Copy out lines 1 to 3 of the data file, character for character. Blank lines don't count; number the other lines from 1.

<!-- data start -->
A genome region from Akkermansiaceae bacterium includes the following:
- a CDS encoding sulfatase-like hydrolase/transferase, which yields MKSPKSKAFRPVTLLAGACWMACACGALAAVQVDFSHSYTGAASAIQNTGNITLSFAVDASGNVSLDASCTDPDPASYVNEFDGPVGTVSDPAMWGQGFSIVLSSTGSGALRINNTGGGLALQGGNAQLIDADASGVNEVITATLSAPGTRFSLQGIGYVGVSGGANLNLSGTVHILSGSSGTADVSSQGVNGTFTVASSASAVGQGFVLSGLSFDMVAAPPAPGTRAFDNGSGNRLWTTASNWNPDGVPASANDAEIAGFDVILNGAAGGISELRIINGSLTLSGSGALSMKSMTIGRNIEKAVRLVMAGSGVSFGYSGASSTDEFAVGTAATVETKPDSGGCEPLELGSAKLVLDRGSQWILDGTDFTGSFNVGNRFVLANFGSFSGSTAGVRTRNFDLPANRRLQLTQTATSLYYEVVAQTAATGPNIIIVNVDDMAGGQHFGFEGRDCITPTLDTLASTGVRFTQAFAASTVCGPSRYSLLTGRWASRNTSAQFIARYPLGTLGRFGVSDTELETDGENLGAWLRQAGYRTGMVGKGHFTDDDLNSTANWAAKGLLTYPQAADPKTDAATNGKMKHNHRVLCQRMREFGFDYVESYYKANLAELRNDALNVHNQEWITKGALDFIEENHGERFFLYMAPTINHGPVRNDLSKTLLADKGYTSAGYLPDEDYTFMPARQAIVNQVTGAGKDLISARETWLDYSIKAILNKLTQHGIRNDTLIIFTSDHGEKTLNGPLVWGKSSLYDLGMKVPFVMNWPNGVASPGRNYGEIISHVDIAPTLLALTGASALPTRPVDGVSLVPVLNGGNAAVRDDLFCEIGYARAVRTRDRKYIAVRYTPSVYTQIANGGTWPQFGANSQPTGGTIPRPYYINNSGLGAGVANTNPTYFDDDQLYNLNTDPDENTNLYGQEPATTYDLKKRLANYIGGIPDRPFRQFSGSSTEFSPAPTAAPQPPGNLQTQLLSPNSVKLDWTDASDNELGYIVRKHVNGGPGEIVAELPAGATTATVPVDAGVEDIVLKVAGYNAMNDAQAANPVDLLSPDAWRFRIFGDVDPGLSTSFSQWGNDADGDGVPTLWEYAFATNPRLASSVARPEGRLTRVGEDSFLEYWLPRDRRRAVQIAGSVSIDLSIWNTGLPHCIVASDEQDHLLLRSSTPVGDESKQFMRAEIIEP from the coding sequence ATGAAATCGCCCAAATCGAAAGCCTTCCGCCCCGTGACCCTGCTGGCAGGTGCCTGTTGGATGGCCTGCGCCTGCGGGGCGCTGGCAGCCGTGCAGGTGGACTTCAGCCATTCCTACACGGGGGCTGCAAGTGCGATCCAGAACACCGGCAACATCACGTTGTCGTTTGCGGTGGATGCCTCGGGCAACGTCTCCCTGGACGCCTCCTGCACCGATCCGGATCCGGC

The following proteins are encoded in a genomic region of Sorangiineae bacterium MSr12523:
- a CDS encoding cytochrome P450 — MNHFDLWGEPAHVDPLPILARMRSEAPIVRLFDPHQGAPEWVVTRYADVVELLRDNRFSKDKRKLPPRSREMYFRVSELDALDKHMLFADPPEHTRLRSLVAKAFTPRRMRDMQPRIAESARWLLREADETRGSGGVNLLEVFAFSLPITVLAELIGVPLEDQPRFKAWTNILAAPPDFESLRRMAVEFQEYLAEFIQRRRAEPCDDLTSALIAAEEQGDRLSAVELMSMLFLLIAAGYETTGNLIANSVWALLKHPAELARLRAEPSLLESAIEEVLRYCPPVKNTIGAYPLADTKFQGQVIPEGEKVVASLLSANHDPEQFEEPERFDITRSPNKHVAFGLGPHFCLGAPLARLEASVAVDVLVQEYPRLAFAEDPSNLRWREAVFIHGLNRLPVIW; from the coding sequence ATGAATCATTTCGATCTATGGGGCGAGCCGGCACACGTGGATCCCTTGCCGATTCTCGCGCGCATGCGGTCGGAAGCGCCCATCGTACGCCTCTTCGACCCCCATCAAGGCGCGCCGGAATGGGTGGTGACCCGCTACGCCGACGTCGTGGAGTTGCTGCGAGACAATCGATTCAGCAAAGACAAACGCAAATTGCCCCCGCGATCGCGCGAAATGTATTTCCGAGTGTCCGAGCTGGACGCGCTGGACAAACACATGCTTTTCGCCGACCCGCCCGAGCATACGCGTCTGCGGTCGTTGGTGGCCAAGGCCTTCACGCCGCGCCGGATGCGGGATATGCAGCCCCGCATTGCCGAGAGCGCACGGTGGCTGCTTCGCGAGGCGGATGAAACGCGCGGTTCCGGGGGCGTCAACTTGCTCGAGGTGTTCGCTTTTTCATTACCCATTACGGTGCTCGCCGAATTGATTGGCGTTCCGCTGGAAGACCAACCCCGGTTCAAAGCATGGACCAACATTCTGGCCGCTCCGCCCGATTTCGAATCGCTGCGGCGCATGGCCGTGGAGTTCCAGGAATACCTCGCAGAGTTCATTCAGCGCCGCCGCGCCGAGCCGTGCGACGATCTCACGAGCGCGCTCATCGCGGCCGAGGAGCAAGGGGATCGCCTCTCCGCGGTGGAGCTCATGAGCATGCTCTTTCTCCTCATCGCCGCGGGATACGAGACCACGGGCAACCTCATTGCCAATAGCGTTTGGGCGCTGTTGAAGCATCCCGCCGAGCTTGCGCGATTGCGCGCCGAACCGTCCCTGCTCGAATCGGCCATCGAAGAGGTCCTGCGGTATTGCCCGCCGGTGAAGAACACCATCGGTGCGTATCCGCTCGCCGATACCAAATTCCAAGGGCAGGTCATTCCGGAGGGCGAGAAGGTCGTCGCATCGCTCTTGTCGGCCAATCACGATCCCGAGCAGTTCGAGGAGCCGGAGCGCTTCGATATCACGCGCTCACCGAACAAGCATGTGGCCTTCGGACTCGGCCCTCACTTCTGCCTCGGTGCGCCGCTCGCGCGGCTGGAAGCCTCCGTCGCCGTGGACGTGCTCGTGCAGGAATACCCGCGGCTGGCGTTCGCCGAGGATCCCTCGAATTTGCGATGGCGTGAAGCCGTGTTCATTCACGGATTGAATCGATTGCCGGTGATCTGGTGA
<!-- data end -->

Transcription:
A genome region from Akkermansiaceae bacterium includes the following:
- a CDS encoding sulfatase-like hydrolase/transferase, which yields MKSPKSKAFRPVTLLAGACWMACACGALAAVQVDFSHSYTGAASAIQNTGNITLSFAVDASGNVSLDASCTDPDPASYVNEFDGPVGTVSDPAMWGQGFSIVLSSTGSGALRINNTGGGLALQGGNAQLIDADASGVNEVITATLSAPGTRFSLQGIGYVGVSGGANLNLSGTVHILSGSSGTADVSSQGVNGTFTVASSASAVGQGFVLSGLSFDMVAAPPAPGTRAFDNGSGNRLWTTASNWNPDGVPASANDAEIAGFDVILNGAAGGISELRIINGSLTLSGSGALSMKSMTIGRNIEKAVRLVMAGSGVSFGYSGASSTDEFAVGTAATVETKPDSGGCEPLELGSAKLVLDRGSQWILDGTDFTGSFNVGNRFVLANFGSFSGSTAGVRTRNFDLPANRRLQLTQTATSLYYEVVAQTAATGPNIIIVNVDDMAGGQHFGFEGRDCITPTLDTLASTGVRFTQAFAASTVCGPSRYSLLTGRWASRNTSAQFIARYPLGTLGRFGVSDTELETDGENLGAWLRQAGYRTGMVGKGHFTDDDLNSTANWAAKGLLTYPQAADPKTDAATNGKMKHNHRVLCQRMREFGFDYVESYYKANLAELRNDALNVHNQEWITKGALDFIEENHGERFFLYMAPTINHGPVRNDLSKTLLADKGYTSAGYLPDEDYTFMPARQAIVNQVTGAGKDLISARETWLDYSIKAILNKLTQHGIRNDTLIIFTSDHGEKTLNGPLVWGKSSLYDLGMKVPFVMNWPNGVASPGRNYGEIISHVDIAPTLLALTGASALPTRPVDGVSLVPVLNGGNAAVRDDLFCEIGYARAVRTRDRKYIAVRYTPSVYTQIANGGTWPQFGANSQPTGGTIPRPYYINNSGLGAGVANTNPTYFDDDQLYNLNTDPDENTNLYGQEPATTYDLKKRLANYIGGIPDRPFRQFSGSSTEFSPAPTAAPQPPGNLQTQLLSPNSVKLDWTDASDNELGYIVRKHVNGGPGEIVAELPAGATTATVPVDAGVEDIVLKVAGYNAMNDAQAANPVDLLSPDAWRFRIFGDVDPGLSTSFSQWGNDADGDGVPTLWEYAFATNPRLASSVARPEGRLTRVGEDSFLEYWLPRDRRRAVQIAGSVSIDLSIWNTGLPHCIVASDEQDHLLLRSSTPVGDESKQFMRAEIIEP from the coding sequence ATGAAATCGCCCAAATCGAAAGCCTTCCGCCCCGTGACCCTGCTGGCAGGTGCCTGTTGGATGGCCTGCGCCTGCGGGGCGCTGGCAGCCGTGCAGGTGGACTTCAGCCATTCCTACACGGGGGCTGCAAGTGCGATCCAGAACACCGGCAACATCACGTTGTCGTTTGCGGTGGATGCCTCGGGCAACGTCTCCCTGGACGCCTCCTGCACCGATCCGGATCCGGC

The following proteins are encoded in a genomic region of Sorangiineae bacterium MSr12523: